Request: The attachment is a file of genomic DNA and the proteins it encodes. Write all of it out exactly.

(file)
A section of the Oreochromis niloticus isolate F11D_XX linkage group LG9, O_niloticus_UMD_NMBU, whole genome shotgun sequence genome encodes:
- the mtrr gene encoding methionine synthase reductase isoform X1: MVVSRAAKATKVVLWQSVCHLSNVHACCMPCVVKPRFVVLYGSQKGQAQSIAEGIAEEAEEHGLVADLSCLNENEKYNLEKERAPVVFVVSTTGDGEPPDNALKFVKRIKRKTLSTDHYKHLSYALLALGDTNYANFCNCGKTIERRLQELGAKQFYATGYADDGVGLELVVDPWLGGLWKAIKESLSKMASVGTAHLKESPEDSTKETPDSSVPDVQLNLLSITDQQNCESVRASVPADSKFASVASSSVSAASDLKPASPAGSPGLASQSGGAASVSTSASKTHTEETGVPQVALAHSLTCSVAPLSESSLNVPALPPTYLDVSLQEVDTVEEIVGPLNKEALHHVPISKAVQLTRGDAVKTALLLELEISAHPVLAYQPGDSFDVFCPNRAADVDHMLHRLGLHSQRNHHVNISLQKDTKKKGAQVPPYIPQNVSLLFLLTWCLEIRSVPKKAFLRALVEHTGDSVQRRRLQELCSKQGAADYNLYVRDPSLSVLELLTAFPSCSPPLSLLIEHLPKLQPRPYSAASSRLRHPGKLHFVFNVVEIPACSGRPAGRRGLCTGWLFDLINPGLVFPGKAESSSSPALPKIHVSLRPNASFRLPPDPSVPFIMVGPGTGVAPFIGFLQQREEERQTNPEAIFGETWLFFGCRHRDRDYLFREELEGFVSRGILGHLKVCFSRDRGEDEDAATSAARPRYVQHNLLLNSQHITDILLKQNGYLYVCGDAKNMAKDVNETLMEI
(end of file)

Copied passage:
A section of the Oreochromis niloticus isolate F11D_XX linkage group LG9, O_niloticus_UMD_NMBU, whole genome shotgun sequence genome encodes:
- the mtrr gene encoding methionine synthase reductase isoform X1: MVVSRAAKATKVVLWQSVCHLSNVHACCMPCVVKPRFVVLYGSQKGQAQSIAEGIAEEAEEHGLVADLSCLNENEKYNLEKERAPVVFVVSTTGDGEPPDNALKFVKRIKRKTLSTDHYKHLSYALLALGDTNYANFCNCGKTIERRLQELGAKQFYATGYADDGVGLELVVDPWLGGLWKAIKESLSKMASVGTAHLKESPEDSTKETPDSSVPDVQLNLLSITDQQNCESVRASVPADSKFASVASSSVSAASDLKPASPAGSPGLASQSGGAASVSTSASKTHTEETGVPQVALAHSLTCSVAPLSESSLNVPALPPTYLDVSLQEVDTVEEIVGPLNKEALHHVPISKAVQLTRGDAVKTALLLELEISAHPVLAYQPGDSFDVFCPNRAADVDHMLHRLGLHSQRNHHVNISLQKDTKKKGAQVPPYIPQNVSLLFLLTWCLEIRSVPKKAFLRALVEHTGDSVQRRRLQELCSKQGAADYNLYVRDPSLSVLELLTAFPSCSPPLSLLIEHLPKLQPRPYSAASSRLRHPGKLHFVFNVVEIPACSGRPAGRRGLCTGWLFDLINPGLVFPGKAESSSSPALPKIHVSLRPNASFRLPPDPSVPFIMVGPGTGVAPFIGFLQQREEERQTNPEAIFGETWLFFGCRHRDRDYLFREELEGFVSRGILGHLKVCFSRDRGEDEDAATSAARPRYVQHNLLLNSQHITDILLKQNGYLYVCGDAKNMAKDVNETLMEI